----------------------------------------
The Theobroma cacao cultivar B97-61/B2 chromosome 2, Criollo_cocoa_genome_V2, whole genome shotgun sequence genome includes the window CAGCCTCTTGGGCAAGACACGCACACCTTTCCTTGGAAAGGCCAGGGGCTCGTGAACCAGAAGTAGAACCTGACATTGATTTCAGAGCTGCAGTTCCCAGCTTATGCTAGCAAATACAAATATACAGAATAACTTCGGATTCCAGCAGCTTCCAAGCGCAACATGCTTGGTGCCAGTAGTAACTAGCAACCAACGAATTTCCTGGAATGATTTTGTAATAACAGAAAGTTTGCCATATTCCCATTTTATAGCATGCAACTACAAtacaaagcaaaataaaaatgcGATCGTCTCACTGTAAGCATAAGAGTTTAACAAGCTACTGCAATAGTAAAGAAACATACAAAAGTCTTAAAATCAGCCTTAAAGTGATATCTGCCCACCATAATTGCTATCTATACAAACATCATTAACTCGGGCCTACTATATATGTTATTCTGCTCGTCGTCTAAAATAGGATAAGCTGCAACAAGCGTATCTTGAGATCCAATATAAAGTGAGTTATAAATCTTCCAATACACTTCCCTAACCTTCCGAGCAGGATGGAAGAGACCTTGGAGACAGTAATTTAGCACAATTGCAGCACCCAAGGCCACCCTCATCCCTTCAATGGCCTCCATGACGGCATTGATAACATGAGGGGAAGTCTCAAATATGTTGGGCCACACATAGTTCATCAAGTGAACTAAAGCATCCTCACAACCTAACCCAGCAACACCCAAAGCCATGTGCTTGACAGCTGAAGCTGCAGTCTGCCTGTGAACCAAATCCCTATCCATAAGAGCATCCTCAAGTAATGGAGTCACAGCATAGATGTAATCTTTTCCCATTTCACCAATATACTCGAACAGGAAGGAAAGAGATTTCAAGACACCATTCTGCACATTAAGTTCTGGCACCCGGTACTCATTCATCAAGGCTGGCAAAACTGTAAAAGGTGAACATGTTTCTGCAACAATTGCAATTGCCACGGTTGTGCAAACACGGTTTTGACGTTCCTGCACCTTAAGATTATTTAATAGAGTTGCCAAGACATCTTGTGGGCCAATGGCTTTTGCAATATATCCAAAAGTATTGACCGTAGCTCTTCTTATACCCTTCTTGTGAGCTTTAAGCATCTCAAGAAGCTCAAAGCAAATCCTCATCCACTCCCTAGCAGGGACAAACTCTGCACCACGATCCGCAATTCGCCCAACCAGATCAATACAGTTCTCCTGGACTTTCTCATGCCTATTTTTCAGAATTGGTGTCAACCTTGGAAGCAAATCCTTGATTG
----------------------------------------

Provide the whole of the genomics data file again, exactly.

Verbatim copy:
The Theobroma cacao cultivar B97-61/B2 chromosome 2, Criollo_cocoa_genome_V2, whole genome shotgun sequence genome includes the window CAGCCTCTTGGGCAAGACACGCACACCTTTCCTTGGAAAGGCCAGGGGCTCGTGAACCAGAAGTAGAACCTGACATTGATTTCAGAGCTGCAGTTCCCAGCTTATGCTAGCAAATACAAATATACAGAATAACTTCGGATTCCAGCAGCTTCCAAGCGCAACATGCTTGGTGCCAGTAGTAACTAGCAACCAACGAATTTCCTGGAATGATTTTGTAATAACAGAAAGTTTGCCATATTCCCATTTTATAGCATGCAACTACAAtacaaagcaaaataaaaatgcGATCGTCTCACTGTAAGCATAAGAGTTTAACAAGCTACTGCAATAGTAAAGAAACATACAAAAGTCTTAAAATCAGCCTTAAAGTGATATCTGCCCACCATAATTGCTATCTATACAAACATCATTAACTCGGGCCTACTATATATGTTATTCTGCTCGTCGTCTAAAATAGGATAAGCTGCAACAAGCGTATCTTGAGATCCAATATAAAGTGAGTTATAAATCTTCCAATACACTTCCCTAACCTTCCGAGCAGGATGGAAGAGACCTTGGAGACAGTAATTTAGCACAATTGCAGCACCCAAGGCCACCCTCATCCCTTCAATGGCCTCCATGACGGCATTGATAACATGAGGGGAAGTCTCAAATATGTTGGGCCACACATAGTTCATCAAGTGAACTAAAGCATCCTCACAACCTAACCCAGCAACACCCAAAGCCATGTGCTTGACAGCTGAAGCTGCAGTCTGCCTGTGAACCAAATCCCTATCCATAAGAGCATCCTCAAGTAATGGAGTCACAGCATAGATGTAATCTTTTCCCATTTCACCAATATACTCGAACAGGAAGGAAAGAGATTTCAAGACACCATTCTGCACATTAAGTTCTGGCACCCGGTACTCATTCATCAAGGCTGGCAAAACTGTAAAAGGTGAACATGTTTCTGCAACAATTGCAATTGCCACGGTTGTGCAAACACGGTTTTGACGTTCCTGCACCTTAAGATTATTTAATAGAGTTGCCAAGACATCTTGTGGGCCAATGGCTTTTGCAATATATCCAAAAGTATTGACCGTAGCTCTTCTTATACCCTTCTTGTGAGCTTTAAGCATCTCAAGAAGCTCAAAGCAAATCCTCATCCACTCCCTAGCAGGGACAAACTCTGCACCACGATCCGCAATTCGCCCAACCAGATCAATACAGTTCTCCTGGACTTTCTCATGCCTATTTTTCAGAATTGGTGTCAACCTTGGAAGCAAATCCTTGATTG